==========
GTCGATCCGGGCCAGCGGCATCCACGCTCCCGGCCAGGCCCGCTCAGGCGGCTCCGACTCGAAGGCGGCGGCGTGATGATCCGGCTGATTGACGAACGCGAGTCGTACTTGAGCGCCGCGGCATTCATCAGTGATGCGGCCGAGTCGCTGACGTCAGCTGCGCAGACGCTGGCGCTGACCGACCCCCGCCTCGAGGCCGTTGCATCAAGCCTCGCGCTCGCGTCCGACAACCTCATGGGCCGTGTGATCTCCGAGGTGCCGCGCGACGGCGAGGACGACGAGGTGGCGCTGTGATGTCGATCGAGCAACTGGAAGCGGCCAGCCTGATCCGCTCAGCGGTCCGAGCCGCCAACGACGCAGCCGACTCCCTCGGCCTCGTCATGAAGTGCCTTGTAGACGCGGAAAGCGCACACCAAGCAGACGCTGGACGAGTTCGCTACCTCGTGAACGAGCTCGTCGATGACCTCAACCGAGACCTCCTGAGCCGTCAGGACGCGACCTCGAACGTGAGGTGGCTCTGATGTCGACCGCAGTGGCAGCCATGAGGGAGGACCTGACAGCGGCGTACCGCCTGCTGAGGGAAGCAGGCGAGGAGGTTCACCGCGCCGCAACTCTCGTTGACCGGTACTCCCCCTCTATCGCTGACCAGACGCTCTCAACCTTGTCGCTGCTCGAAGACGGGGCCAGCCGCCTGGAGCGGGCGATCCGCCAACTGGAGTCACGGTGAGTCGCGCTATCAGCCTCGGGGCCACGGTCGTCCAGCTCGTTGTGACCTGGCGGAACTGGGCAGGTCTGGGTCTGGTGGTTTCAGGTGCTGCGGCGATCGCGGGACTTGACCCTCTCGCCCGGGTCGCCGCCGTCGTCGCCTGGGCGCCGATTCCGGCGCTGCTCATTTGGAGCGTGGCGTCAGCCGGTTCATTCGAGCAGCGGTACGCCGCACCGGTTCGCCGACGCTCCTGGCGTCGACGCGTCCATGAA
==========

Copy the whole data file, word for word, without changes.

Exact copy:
GTCGATCCGGGCCAGCGGCATCCACGCTCCCGGCCAGGCCCGCTCAGGCGGCTCCGACTCGAAGGCGGCGGCGTGATGATCCGGCTGATTGACGAACGCGAGTCGTACTTGAGCGCCGCGGCATTCATCAGTGATGCGGCCGAGTCGCTGACGTCAGCTGCGCAGACGCTGGCGCTGACCGACCCCCGCCTCGAGGCCGTTGCATCAAGCCTCGCGCTCGCGTCCGACAACCTCATGGGCCGTGTGATCTCCGAGGTGCCGCGCGACGGCGAGGACGACGAGGTGGCGCTGTGATGTCGATCGAGCAACTGGAAGCGGCCAGCCTGATCCGCTCAGCGGTCCGAGCCGCCAACGACGCAGCCGACTCCCTCGGCCTCGTCATGAAGTGCCTTGTAGACGCGGAAAGCGCACACCAAGCAGACGCTGGACGAGTTCGCTACCTCGTGAACGAGCTCGTCGATGACCTCAACCGAGACCTCCTGAGCCGTCAGGACGCGACCTCGAACGTGAGGTGGCTCTGATGTCGACCGCAGTGGCAGCCATGAGGGAGGACCTGACAGCGGCGTACCGCCTGCTGAGGGAAGCAGGCGAGGAGGTTCACCGCGCCGCAACTCTCGTTGACCGGTACTCCCCCTCTATCGCTGACCAGACGCTCTCAACCTTGTCGCTGCTCGAAGACGGGGCCAGCCGCCTGGAGCGGGCGATCCGCCAACTGGAGTCACGGTGAGTCGCGCTATCAGCCTCGGGGCCACGGTCGTCCAGCTCGTTGTGACCTGGCGGAACTGGGCAGGTCTGGGTCTGGTGGTTTCAGGTGCTGCGGCGATCGCGGGACTTGACCCTCTCGCCCGGGTCGCCGCCGTCGTCGCCTGGGCGCCGATTCCGGCGCTGCTCATTTGGAGCGTGGCGTCAGCCGGTTCATTCGAGCAGCGGTACGCCGCACCGGTTCGCCGACGCTCCTGGCGTCGACGCGTCCATGAA